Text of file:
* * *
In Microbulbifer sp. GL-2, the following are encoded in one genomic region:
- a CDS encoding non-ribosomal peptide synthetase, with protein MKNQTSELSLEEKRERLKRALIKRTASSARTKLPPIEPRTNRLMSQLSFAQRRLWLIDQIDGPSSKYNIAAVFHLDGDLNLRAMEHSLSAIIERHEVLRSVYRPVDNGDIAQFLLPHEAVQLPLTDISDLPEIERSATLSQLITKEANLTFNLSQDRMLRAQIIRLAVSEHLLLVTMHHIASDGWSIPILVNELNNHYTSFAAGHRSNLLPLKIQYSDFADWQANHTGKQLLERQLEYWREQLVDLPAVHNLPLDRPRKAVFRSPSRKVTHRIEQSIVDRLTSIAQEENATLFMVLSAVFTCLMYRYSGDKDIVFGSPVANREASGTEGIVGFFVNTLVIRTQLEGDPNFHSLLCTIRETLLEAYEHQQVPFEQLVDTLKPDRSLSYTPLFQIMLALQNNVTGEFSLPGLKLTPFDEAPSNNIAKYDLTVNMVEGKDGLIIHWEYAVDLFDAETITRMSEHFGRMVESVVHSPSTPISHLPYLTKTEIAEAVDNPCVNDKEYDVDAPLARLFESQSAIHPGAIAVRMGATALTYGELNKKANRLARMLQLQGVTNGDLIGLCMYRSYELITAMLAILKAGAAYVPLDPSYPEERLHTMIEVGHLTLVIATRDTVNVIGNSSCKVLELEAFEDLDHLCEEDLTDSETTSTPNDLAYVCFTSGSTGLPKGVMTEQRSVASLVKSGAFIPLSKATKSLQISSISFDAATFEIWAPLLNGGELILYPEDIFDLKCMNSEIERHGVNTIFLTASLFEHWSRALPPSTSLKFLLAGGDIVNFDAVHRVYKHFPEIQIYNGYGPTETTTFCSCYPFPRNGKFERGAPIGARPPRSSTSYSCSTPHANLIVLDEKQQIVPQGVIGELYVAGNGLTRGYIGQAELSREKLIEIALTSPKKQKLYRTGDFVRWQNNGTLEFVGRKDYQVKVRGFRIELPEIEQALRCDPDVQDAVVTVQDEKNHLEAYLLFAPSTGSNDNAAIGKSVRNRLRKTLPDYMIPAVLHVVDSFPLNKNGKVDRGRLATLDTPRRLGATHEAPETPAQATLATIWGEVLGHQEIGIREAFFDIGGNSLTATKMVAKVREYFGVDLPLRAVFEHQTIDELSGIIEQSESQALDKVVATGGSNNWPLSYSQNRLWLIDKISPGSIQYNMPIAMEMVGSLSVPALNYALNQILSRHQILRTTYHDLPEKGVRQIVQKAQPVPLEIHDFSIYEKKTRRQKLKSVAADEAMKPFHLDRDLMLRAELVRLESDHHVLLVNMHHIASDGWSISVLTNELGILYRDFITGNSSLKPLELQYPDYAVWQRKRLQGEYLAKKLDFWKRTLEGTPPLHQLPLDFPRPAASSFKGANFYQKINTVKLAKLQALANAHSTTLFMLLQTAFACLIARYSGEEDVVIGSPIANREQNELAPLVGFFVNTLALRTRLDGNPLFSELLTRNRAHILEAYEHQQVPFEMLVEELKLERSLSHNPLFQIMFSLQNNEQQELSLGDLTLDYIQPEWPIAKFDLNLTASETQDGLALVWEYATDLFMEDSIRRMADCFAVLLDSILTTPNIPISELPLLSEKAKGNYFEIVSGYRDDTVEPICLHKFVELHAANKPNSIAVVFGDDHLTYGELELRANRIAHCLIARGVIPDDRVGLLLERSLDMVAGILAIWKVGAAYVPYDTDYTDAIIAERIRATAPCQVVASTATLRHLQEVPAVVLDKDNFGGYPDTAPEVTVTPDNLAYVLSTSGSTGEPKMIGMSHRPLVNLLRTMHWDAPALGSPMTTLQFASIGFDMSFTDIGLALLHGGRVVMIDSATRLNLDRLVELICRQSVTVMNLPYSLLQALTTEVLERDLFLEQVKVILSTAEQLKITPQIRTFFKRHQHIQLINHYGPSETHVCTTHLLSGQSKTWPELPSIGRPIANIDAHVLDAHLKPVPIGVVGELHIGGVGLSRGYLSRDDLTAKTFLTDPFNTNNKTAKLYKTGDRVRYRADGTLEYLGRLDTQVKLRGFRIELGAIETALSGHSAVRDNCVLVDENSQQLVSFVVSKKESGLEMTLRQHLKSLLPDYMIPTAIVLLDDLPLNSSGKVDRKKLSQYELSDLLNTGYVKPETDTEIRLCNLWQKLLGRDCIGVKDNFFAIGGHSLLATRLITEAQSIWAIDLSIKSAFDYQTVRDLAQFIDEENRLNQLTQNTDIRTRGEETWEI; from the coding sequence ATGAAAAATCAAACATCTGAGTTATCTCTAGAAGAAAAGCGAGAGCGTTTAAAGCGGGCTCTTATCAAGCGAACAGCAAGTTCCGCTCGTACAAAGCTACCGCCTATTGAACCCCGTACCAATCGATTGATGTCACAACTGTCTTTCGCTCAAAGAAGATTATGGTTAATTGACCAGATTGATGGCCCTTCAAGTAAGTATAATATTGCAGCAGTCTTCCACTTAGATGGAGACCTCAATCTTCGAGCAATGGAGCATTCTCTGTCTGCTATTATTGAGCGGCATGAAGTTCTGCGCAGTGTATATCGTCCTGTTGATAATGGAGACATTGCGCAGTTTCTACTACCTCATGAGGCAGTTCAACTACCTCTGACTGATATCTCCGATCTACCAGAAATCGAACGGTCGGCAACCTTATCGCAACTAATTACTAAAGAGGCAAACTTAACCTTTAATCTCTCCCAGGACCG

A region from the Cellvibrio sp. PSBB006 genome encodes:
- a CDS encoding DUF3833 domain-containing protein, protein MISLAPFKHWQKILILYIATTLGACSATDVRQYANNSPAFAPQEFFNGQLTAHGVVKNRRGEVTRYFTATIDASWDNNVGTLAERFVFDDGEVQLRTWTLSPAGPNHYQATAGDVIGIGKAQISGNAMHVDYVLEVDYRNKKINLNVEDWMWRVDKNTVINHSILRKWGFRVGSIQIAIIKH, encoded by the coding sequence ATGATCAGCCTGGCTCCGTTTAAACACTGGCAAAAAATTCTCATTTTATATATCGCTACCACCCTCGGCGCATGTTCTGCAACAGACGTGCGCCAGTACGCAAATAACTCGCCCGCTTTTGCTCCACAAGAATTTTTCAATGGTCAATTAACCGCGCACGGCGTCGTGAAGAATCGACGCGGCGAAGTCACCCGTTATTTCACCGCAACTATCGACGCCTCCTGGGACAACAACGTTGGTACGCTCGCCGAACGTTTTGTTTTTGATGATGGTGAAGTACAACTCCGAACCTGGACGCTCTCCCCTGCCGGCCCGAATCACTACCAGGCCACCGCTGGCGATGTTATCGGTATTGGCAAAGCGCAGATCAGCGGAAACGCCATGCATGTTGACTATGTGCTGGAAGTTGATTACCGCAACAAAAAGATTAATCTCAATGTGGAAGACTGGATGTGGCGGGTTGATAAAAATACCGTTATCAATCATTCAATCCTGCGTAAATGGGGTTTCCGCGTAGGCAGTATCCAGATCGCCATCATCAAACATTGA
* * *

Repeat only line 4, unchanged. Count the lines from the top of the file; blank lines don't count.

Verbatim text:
- a CDS encoding DUF3833 domain-containing protein, protein MISLAPFKHWQKILILYIATTLGACSATDVRQYANNSPAFAPQEFFNGQLTAHGVVKNRRGEVTRYFTATIDASWDNNVGTLAERFVFDDGEVQLRTWTLSPAGPNHYQATAGDVIGIGKAQISGNAMHVDYVLEVDYRNKKINLNVEDWMWRVDKNTVINHSILRKWGFRVGSIQIAIIKH, encoded by the coding sequence ATGATCAGCCTGGCTCCGTTTAAACACTGGCAAAAAATTCTCATTTTATATATCGCTACCACCCTCGGCGCATGTTCTGCAACAGACGTGCGCCAGTACGCAAATAACTCGCCCGCTTTTGCTCCACAAGAATTTTTCAATGGTCAATTAACCGCGCACGGCGTCGTGAAGAATCGACGCGGCGAAGTCACCCGTTATTTCACCGCAACTATCGACGCCTCCTGGGACAACAACGTTGGTACGCTCGCCGAACGTTTTGTTTTTGATGATGGTGAAGTACAACTCCGAACCTGGACGCTCTCCCCTGCCGGCCCGAATCACTACCAGGCCACCGCTGGCGATGTTATCGGTATTGGCAAAGCGCAGATCAGCGGAAACGCCATGCATGTTGACTATGTGCTGGAAGTTGATTACCGCAACAAAAAGATTAATCTCAATGTGGAAGACTGGATGTGGCGGGTTGATAAAAATACCGTTATCAATCATTCAATCCTGCGTAAATGGGGTTTCCGCGTAGGCAGTATCCAGATCGCCATCATCAAACATTGA